Vintage Advertising: Gillette Safety Razors Make the Cut

For centuries, men relied on straight razors to remove their beard stubble. These long steel blades with a hinged handle could give a smooth shave if regularly sharpened and expertly handled. But they could inflict wicked cuts on the inattentive shaver.

Then, in 1903, King Camp Gillette introduced his safety razor with a disposable blade held underneath a protective guard at just the proper angle. And if this wasn’t enough, Gillette’s razors had two shaving edges instead of the single edge of a straight razor.

It was a good design and reasonably priced, but many men remained faithful to the straight razors. Then came World War I, and the Army’s prohibition on beards, which prevented gas masks from fitting tightly, not to mention being good nesting places for lice. The government bought 4.8 million of Gillette’s razors and issued them to men in uniform. By the time the men returned home, the era of straight razors was over.

Gilette Razor ad
Gillette Razor ad published in the November 26, 1910 issue of The Saturday Evening Post (Click to Enlarge)

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Featured image: SEPS

Vintage Ads: Elections in Advertising

Advertisement during election season, featuring a queue of voters at the ballot box
“Another Victory for Equal Rights!”
The Royal Tailors
October 31, 1914
(Click to Enlarge)

While women may have been relieved to hear that they had equal rights when it came to tailored clothing (and that “the greatest designers of women’s clothes have always been men”), they wouldn’t have the right to vote for another six years.


Full page advertisement for James Cox
Cox for President
September 11, 1920
(Click to Enlarge)

Presidential candidate James M. Cox ran this full-page advertisement in the Post for the 1920 election, but his Republican competitor Warren G. Harding won in a landslide. Harding’s 26.2 percent victory margin remains the largest popular-vote percentage margin in presidential elections since the re-election of James Monroe in 1820, when Monroe ran unopposed.


Full page advertisement for the Warren Harding campaign, featuring the mothers of the President and Vice-President
“Mothers of the Next President and Vice-President”
October 30, 1920
(Click to Enlarge)

The Republicans took a different tack in advertising their presidential candidate, featuring the mothers of Harding and vice presidential candidate Calvin Coolidge. Emphasizing their opposition to the League of Nations, the ad promised that “When you vote for Harding and Coolidge, typical sons of noble American mothers, you will vote to maintain the independence of the United States.”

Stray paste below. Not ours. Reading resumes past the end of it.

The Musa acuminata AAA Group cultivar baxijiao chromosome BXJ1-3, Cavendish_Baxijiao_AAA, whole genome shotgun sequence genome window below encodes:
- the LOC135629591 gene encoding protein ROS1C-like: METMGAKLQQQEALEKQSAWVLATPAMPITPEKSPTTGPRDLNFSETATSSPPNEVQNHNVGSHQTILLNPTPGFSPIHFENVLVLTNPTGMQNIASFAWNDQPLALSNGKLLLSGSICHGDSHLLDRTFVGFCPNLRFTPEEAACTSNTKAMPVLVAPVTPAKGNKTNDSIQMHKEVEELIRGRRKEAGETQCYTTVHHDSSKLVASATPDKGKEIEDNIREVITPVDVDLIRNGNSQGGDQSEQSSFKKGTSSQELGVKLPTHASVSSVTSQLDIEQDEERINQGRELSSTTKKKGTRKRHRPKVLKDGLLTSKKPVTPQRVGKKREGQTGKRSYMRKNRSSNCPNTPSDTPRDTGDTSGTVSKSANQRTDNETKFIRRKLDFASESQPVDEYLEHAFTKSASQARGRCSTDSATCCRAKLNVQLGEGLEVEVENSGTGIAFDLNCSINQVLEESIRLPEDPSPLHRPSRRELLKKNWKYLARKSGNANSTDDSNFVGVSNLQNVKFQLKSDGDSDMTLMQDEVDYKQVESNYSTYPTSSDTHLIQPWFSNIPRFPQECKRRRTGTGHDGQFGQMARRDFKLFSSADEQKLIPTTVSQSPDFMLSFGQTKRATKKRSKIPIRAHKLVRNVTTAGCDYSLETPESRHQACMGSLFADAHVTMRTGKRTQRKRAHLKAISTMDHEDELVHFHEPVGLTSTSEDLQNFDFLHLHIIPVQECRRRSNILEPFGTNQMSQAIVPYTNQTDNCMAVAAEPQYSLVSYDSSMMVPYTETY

Election season magazine advertisement for radios
“The family takes to politics”
October 11, 1924
(Click to Enlarge)

Women had recently won the right to vote, and Radiola promised to keep them informed about political candidates: “Politics was no place for ladies, and what little the women knew about it they gleaned from scraps of the men folks’ talk. Radio has changed it all.”


Full page ad by the Metropolitan Life Insurance Company asking readers to vote in an upcoming election
Metropolitan Life Insurance Company
October 25, 1924
(Click to Enlarge)

“The vote is a duty of citizenship in a democracy, and unless all of us recognize that duty, and faithfully perform it, we subject ourselves to the danger of control by a selfish and self-seeking few.”


Ad by the Metropolitan Insurance Company asking people to vote
“Speak up!”
Metropolitan Life Insurance Company
October 27, 1928

“By failing to vote, you offer encouragement to the political plunderer and other unscrupulous persons who are eager to profit by the opportunity you give them.”


Two neighbors discussing their votes in an elections
“Who you votin’ for, Elmer?”
Ethyl Gasoline Corporation
October 31, 1936
(Click to Enlarge)

This ad encouraged consumers to “vote for” Ethyl gasoline to keep the “knock” out of their engines, especially during winter. Ethyl Gasoline Corporation was founded in 1923, a collaboration between GM, Esso, and DuPont to manufacture an additive to make leaded gasoline. Many workers at the plants soon began to suffer from confusion, hallucinations, and even death from lead poisoning. Lead as an additive in gasoline was phased out in the mid-1970s.


Advertisement featuring a man filling out his election ballot
“Liberty Is Spelled with an X”
The Penn Mutual Life Insurance Company
November 2, 1940

“Even though some of us may forget, the enemies of democracy know that American freedom begins at the ballot-box . . . and when the ballot-box is neglected, our liberty will fall an easy victim to aggression.”


Full page ad featuring two cartoon maids discussing the recent loss of their employer
“Just think—another million votes would have put him in the White House!”
Ladies Home Journal
November 2, 1940
(Click to Enlarge)

The Ladies Home Journal tried to convince prospective advertisers with the rather convoluted argument that because the course of most presidential elections could have been changed with a million votes, the Journal’s million-family increase in circulation should compel them to buy ads.


World War II era election ad
“Your Vote Can Help Win This War!”
The Saturday Evening Post
October 31, 1942
(Click to Enlarge)

In the midst of World War II, the Post used a page from its own magazine to encourage people to vote in this mid-term election: “And this year—of all years—let it be a soberly studied vote. A vote for principles—and for the man who will forego considerations of party and political gain in the interests of the national good. A vote for the man in any office, best equipped to face the crucial days ahead—honestly, judiciously, intelligently.”